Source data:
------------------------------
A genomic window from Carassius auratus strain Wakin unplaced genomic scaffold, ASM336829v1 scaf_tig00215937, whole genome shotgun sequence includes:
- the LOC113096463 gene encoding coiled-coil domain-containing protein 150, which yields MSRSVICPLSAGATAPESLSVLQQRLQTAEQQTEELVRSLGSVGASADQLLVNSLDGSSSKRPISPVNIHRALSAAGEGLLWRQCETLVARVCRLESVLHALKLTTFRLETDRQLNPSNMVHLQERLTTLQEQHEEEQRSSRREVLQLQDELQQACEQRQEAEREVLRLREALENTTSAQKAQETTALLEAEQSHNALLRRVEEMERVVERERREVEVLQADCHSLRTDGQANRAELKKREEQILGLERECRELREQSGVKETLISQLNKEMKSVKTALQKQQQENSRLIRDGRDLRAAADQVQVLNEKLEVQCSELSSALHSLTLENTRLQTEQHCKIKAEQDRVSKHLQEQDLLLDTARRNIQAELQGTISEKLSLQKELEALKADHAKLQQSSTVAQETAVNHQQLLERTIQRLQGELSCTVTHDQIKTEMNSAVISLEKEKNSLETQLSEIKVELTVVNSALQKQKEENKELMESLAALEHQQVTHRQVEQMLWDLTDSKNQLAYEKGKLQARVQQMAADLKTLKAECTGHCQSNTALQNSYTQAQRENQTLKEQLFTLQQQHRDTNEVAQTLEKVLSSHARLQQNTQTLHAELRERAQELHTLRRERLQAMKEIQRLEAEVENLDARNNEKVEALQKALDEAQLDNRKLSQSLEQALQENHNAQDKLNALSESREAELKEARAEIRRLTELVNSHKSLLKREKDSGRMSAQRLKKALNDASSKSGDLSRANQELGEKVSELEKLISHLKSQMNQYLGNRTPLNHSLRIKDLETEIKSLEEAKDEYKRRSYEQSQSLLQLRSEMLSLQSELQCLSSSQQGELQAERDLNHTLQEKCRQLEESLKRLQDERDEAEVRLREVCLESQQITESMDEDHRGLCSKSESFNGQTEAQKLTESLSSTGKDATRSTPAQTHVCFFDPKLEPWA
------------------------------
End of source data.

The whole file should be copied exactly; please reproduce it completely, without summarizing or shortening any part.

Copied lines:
A genomic window from Carassius auratus strain Wakin unplaced genomic scaffold, ASM336829v1 scaf_tig00215937, whole genome shotgun sequence includes:
- the LOC113096463 gene encoding coiled-coil domain-containing protein 150, which yields MSRSVICPLSAGATAPESLSVLQQRLQTAEQQTEELVRSLGSVGASADQLLVNSLDGSSSKRPISPVNIHRALSAAGEGLLWRQCETLVARVCRLESVLHALKLTTFRLETDRQLNPSNMVHLQERLTTLQEQHEEEQRSSRREVLQLQDELQQACEQRQEAEREVLRLREALENTTSAQKAQETTALLEAEQSHNALLRRVEEMERVVERERREVEVLQADCHSLRTDGQANRAELKKREEQILGLERECRELREQSGVKETLISQLNKEMKSVKTALQKQQQENSRLIRDGRDLRAAADQVQVLNEKLEVQCSELSSALHSLTLENTRLQTEQHCKIKAEQDRVSKHLQEQDLLLDTARRNIQAELQGTISEKLSLQKELEALKADHAKLQQSSTVAQETAVNHQQLLERTIQRLQGELSCTVTHDQIKTEMNSAVISLEKEKNSLETQLSEIKVELTVVNSALQKQKEENKELMESLAALEHQQVTHRQVEQMLWDLTDSKNQLAYEKGKLQARVQQMAADLKTLKAECTGHCQSNTALQNSYTQAQRENQTLKEQLFTLQQQHRDTNEVAQTLEKVLSSHARLQQNTQTLHAELRERAQELHTLRRERLQAMKEIQRLEAEVENLDARNNEKVEALQKALDEAQLDNRKLSQSLEQALQENHNAQDKLNALSESREAELKEARAEIRRLTELVNSHKSLLKREKDSGRMSAQRLKKALNDASSKSGDLSRANQELGEKVSELEKLISHLKSQMNQYLGNRTPLNHSLRIKDLETEIKSLEEAKDEYKRRSYEQSQSLLQLRSEMLSLQSELQCLSSSQQGELQAERDLNHTLQEKCRQLEESLKRLQDERDEAEVRLREVCLESQQITESMDEDHRGLCSKSESFNGQTEAQKLTESLSSTGKDATRSTPAQTHVCFFDPKLEPWA